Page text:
Do your friends bring out the best in you or are they your partners in crime? It’s probably both. For the most part, we surround ourselves with people who either support us and who we can afford to make mistakes in front of. A new study published in the Journal of Consumer Research offers some evidence that we become friends with others who make us better people and also don’t condemn us or make us feel guilty when we stray from our path.
The research, announced by University of Chicago Press Journals on May 21,2014, “(Im)moral Support: The Social Outcomes of Parallel Self-Control Decisions,” by authors Michael L. Lowe of Texas A&M University and Kelly L. Haws of Vanderbilt University, assessed when two people decide to use either self-control or self-restraint in a situation and how a 'mutual decision' either way will influence whether they became friends or not.
In one part of the study, the authors randomly grouped individuals into pairs and placed them in a room with instructions to watch and evaluate a short film. They placed a bowl of candy on a table between the two participants and a hidden camera was used to monitor if (and how) they ate the candy. In a situation like this, the two people will either use self-control, both will indulge or one will indulge while the other abstains.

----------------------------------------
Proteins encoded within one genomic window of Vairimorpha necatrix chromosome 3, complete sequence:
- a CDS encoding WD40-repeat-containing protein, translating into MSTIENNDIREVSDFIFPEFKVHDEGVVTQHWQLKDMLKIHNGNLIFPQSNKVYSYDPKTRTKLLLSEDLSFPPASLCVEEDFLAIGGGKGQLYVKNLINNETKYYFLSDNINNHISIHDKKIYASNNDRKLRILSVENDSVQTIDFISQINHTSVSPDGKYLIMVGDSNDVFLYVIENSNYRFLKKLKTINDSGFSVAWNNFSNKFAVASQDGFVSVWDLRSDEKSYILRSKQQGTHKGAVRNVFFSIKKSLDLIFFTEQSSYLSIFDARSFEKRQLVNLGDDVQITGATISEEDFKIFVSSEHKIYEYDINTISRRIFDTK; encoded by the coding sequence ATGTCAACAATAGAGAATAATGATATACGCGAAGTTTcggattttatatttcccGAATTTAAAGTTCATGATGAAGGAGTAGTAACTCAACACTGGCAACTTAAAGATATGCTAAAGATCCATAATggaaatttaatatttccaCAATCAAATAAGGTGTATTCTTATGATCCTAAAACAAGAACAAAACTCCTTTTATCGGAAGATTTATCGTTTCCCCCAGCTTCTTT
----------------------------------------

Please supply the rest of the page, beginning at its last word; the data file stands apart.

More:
The participants that decided to indulge or abstain together reported liking their partner more than when the study began. Those who ate too much candy on their own actually liked their partner less.
The results show that when there was a mutual decision whether in vice or virtue, there was more connection. The peak boost in connection was actually when the stakes were the highest and the consequences of the action more serious. People bond in moral support; we feel less guilty when someone else is indulging in the same thing we are.
“Our findings provide insights into how consumers can most effectively use others for accountability in trying to achieve important goals, while potentially enhancing their well-being through managing guilt and being able to enjoy smaller indulgences in the company of friends," said the authors.
It goes both ways for the marketers interested in this study, on the one hand, brands can take advantage of this information and offer “friend and family” promotions (though this seems so obvious already) and public policymakers can utilize the same dynamic promoting abstinence on issues of overeating and drug use.
The study confirms a lot of what we already know, but next time temptation finds us when we’re out at that restaurant with friends and that dessert menu is staring us right in the face, we might think twice before ordering double chocolate mousse cake.